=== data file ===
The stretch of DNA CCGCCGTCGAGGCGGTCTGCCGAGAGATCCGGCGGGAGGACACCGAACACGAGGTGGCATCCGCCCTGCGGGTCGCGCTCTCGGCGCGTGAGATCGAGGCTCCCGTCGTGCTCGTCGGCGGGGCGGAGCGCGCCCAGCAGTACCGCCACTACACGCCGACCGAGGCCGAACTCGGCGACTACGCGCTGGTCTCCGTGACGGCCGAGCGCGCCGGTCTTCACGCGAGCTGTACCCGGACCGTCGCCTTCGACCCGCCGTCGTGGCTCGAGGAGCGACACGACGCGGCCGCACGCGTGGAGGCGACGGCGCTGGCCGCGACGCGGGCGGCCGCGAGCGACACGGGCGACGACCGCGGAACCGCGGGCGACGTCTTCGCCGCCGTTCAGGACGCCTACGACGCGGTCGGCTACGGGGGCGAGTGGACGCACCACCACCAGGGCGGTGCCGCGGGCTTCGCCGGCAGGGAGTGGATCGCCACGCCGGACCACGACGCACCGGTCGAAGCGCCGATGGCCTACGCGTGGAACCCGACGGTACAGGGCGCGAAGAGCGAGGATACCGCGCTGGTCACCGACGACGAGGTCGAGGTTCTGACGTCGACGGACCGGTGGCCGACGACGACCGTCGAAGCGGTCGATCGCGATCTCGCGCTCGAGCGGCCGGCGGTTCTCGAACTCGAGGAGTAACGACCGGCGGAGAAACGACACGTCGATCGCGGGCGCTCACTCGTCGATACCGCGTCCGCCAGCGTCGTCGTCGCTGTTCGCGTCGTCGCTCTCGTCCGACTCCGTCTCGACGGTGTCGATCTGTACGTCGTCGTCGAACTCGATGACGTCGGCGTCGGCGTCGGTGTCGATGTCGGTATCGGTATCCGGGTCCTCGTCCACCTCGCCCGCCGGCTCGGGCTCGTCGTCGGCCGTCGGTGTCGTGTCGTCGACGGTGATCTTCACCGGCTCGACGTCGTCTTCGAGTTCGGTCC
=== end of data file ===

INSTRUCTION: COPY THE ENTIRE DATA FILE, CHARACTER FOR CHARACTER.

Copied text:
The stretch of DNA CCGCCGTCGAGGCGGTCTGCCGAGAGATCCGGCGGGAGGACACCGAACACGAGGTGGCATCCGCCCTGCGGGTCGCGCTCTCGGCGCGTGAGATCGAGGCTCCCGTCGTGCTCGTCGGCGGGGCGGAGCGCGCCCAGCAGTACCGCCACTACACGCCGACCGAGGCCGAACTCGGCGACTACGCGCTGGTCTCCGTGACGGCCGAGCGCGCCGGTCTTCACGCGAGCTGTACCCGGACCGTCGCCTTCGACCCGCCGTCGTGGCTCGAGGAGCGACACGACGCGGCCGCACGCGTGGAGGCGACGGCGCTGGCCGCGACGCGGGCGGCCGCGAGCGACACGGGCGACGACCGCGGAACCGCGGGCGACGTCTTCGCCGCCGTTCAGGACGCCTACGACGCGGTCGGCTACGGGGGCGAGTGGACGCACCACCACCAGGGCGGTGCCGCGGGCTTCGCCGGCAGGGAGTGGATCGCCACGCCGGACCACGACGCACCGGTCGAAGCGCCGATGGCCTACGCGTGGAACCCGACGGTACAGGGCGCGAAGAGCGAGGATACCGCGCTGGTCACCGACGACGAGGTCGAGGTTCTGACGTCGACGGACCGGTGGCCGACGACGACCGTCGAAGCGGTCGATCGCGATCTCGCGCTCGAGCGGCCGGCGGTTCTCGAACTCGAGGAGTAACGACCGGCGGAGAAACGACACGTCGATCGCGGGCGCTCACTCGTCGATACCGCGTCCGCCAGCGTCGTCGTCGCTGTTCGCGTCGTCGCTCTCGTCCGACTCCGTCTCGACGGTGTCGATCTGTACGTCGTCGTCGAACTCGATGACGTCGGCGTCGGCGTCGGTGTCGATGTCGGTATCGGTATCCGGGTCCTCGTCCACCTCGCCCGCCGGCTCGGGCTCGTCGTCGGCCGTCGGTGTCGTGTCGTCGACGGTGATCTTCACCGGCTCGACGTCGTCTTCGAGTTCGGTCC